The regions of Indonesia and Micronesia were blessed with mostly clear skies during the recent solar eclipse. The track of the umbra shadow shows a purple marker where the duration of total eclipse was the longest at just over 4 minutes. The island of Woleai was in the ideal location near that marker. The eclipse was in the morning of 9 March for them, but in the evening of 8 March east of the dateline.
This video, images courtesy of Japan Meteorological Agency with data courtesy JMA and NOAA, shows the progress of the shadow of the Moon seen from the Himawari-8 weather satellite. The colors are true. Cloud movements are also visible.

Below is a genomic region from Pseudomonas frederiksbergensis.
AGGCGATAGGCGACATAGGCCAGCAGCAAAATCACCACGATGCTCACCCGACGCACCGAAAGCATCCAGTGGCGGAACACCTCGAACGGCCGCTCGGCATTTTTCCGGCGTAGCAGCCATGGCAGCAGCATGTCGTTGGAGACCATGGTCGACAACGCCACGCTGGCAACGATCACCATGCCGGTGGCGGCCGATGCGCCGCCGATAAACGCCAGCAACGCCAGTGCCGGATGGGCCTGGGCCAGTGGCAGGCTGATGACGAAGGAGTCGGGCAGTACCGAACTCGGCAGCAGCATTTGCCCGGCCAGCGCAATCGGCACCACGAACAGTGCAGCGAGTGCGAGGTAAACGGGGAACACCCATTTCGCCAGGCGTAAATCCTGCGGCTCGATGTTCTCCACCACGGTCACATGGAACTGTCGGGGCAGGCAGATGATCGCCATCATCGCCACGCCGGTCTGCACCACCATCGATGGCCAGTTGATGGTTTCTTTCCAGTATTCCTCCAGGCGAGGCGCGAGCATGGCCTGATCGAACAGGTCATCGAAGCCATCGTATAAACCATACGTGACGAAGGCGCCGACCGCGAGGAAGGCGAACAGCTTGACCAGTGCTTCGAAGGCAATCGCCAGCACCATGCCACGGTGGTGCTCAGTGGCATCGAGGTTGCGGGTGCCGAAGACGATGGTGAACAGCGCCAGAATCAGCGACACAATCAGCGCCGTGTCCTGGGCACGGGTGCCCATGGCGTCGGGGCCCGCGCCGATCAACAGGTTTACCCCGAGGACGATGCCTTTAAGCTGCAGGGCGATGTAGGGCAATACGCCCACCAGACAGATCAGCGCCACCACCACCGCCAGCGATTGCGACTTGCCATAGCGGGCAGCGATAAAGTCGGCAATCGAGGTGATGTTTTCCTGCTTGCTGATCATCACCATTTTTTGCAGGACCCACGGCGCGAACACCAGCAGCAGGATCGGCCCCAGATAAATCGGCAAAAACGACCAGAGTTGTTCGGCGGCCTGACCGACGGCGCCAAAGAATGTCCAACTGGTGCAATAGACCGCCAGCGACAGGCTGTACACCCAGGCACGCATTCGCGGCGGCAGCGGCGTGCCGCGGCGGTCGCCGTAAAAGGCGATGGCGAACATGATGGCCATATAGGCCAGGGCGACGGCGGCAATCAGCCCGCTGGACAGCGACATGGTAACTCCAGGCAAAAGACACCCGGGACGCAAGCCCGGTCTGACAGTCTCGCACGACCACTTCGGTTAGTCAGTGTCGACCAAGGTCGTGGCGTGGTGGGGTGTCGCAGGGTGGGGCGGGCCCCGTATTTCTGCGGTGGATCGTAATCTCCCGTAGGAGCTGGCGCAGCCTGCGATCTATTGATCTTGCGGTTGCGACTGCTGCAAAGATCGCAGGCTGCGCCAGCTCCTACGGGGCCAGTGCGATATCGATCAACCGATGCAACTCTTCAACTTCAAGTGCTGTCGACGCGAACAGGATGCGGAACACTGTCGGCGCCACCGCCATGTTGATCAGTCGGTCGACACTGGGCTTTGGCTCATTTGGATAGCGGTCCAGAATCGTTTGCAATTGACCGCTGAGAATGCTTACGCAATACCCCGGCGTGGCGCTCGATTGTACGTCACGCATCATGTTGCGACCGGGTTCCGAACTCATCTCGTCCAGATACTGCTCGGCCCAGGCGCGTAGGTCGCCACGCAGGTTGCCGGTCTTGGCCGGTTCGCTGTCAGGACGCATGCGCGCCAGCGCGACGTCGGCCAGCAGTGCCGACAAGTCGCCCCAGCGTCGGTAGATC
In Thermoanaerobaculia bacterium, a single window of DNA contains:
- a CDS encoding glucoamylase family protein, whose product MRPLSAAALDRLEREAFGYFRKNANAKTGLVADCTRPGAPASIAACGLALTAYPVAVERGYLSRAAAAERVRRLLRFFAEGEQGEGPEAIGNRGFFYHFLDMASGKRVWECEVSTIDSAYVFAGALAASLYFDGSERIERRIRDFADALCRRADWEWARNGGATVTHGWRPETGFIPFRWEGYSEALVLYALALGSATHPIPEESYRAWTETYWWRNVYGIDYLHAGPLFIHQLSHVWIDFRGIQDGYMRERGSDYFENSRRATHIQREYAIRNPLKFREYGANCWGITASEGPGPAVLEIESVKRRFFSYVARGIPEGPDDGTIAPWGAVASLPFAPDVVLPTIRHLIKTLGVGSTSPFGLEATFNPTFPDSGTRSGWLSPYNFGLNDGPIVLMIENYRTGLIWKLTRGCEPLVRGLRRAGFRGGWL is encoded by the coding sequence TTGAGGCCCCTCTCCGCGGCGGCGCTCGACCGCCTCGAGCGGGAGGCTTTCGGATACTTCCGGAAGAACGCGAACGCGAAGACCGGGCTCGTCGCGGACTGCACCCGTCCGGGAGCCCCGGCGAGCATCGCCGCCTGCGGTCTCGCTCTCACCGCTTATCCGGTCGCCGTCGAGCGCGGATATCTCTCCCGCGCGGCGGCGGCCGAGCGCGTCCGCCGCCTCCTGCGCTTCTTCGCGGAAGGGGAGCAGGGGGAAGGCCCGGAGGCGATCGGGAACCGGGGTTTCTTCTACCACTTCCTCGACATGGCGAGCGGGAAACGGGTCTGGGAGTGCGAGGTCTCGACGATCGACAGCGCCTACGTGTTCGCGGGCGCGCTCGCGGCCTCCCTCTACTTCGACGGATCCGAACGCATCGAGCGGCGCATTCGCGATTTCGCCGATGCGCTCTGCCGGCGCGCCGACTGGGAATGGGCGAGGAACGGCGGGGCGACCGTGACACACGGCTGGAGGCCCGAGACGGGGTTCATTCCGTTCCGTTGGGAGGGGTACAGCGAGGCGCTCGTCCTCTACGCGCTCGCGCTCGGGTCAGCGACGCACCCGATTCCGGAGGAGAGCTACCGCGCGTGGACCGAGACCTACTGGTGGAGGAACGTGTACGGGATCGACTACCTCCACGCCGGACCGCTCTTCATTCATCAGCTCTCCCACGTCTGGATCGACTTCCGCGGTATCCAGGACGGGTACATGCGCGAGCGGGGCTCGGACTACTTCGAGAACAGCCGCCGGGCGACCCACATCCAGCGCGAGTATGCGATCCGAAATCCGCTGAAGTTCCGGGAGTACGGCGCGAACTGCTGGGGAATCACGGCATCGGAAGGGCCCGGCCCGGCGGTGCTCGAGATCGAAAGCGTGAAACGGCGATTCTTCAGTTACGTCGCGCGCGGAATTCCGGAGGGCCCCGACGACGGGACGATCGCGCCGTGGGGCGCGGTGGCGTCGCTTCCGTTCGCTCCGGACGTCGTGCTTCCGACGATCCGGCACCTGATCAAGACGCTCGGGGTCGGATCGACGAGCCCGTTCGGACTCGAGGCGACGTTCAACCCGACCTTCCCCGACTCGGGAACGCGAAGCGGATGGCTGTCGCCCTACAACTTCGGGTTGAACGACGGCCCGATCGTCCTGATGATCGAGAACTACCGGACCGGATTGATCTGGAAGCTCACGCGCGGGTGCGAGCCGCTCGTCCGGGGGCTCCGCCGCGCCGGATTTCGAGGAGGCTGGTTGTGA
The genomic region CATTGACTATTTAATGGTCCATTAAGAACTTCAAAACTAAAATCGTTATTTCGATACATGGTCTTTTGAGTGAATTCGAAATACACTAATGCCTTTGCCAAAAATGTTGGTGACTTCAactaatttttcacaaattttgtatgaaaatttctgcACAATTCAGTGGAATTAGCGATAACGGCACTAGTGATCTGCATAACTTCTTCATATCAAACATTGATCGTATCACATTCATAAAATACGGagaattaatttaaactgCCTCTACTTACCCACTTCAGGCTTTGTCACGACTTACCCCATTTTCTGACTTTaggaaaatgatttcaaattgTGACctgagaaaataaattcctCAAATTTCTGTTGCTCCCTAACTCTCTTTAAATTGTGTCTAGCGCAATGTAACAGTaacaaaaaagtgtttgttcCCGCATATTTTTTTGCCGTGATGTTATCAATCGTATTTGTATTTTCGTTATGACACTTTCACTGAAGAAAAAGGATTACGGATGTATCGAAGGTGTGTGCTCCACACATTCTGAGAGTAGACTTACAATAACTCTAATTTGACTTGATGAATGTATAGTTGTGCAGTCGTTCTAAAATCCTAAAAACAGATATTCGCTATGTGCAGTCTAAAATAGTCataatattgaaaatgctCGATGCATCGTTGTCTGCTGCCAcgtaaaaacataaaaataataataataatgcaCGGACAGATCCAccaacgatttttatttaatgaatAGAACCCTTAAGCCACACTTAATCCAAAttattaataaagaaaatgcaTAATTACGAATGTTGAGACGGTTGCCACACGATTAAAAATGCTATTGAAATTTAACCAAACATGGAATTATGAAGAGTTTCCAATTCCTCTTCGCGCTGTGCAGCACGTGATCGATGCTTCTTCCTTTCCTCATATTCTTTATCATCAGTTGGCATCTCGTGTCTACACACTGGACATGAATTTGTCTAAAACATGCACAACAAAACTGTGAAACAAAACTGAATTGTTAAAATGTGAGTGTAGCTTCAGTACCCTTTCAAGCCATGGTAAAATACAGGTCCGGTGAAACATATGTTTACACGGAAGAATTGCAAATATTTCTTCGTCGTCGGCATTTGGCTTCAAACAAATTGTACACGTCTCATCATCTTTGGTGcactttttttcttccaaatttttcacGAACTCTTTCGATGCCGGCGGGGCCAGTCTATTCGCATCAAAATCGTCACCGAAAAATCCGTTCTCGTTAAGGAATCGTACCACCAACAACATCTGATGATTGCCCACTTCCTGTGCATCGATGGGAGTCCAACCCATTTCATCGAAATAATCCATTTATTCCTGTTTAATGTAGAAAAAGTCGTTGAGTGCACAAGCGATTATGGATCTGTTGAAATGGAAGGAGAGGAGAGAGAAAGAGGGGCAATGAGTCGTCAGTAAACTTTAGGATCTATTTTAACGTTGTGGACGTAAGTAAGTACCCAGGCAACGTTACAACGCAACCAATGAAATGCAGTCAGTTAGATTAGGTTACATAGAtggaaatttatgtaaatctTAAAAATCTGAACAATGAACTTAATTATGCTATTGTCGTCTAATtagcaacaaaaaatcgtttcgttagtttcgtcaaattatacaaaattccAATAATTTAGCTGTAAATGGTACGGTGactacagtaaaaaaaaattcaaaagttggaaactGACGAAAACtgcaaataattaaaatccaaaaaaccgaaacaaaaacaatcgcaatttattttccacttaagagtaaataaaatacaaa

A team supported by NASA and the Exploratorium was sent to Woleai with several telescopes and solar measuring equipment. They broadcast live during the eclipse via NASA TV. All images in this post are screen captures from their broadcast.
Progress of the Moon across the face of the Sun was slow. The Moon moved from the lower right toward the upper left as it passed in front of the Sun. One small sunspot was visible on its face. This image captured the moment the Moon crept by and covered that sunspot.
What follows is a sequence of images with local U.S. central standard times captioned beneath them. Notice in most images the large solar prominence extending at the top. It is several times larger than the Earth. Two different filters were used on the two telescopes which gave images in very light gray and some in orange. Different details can be seen in each.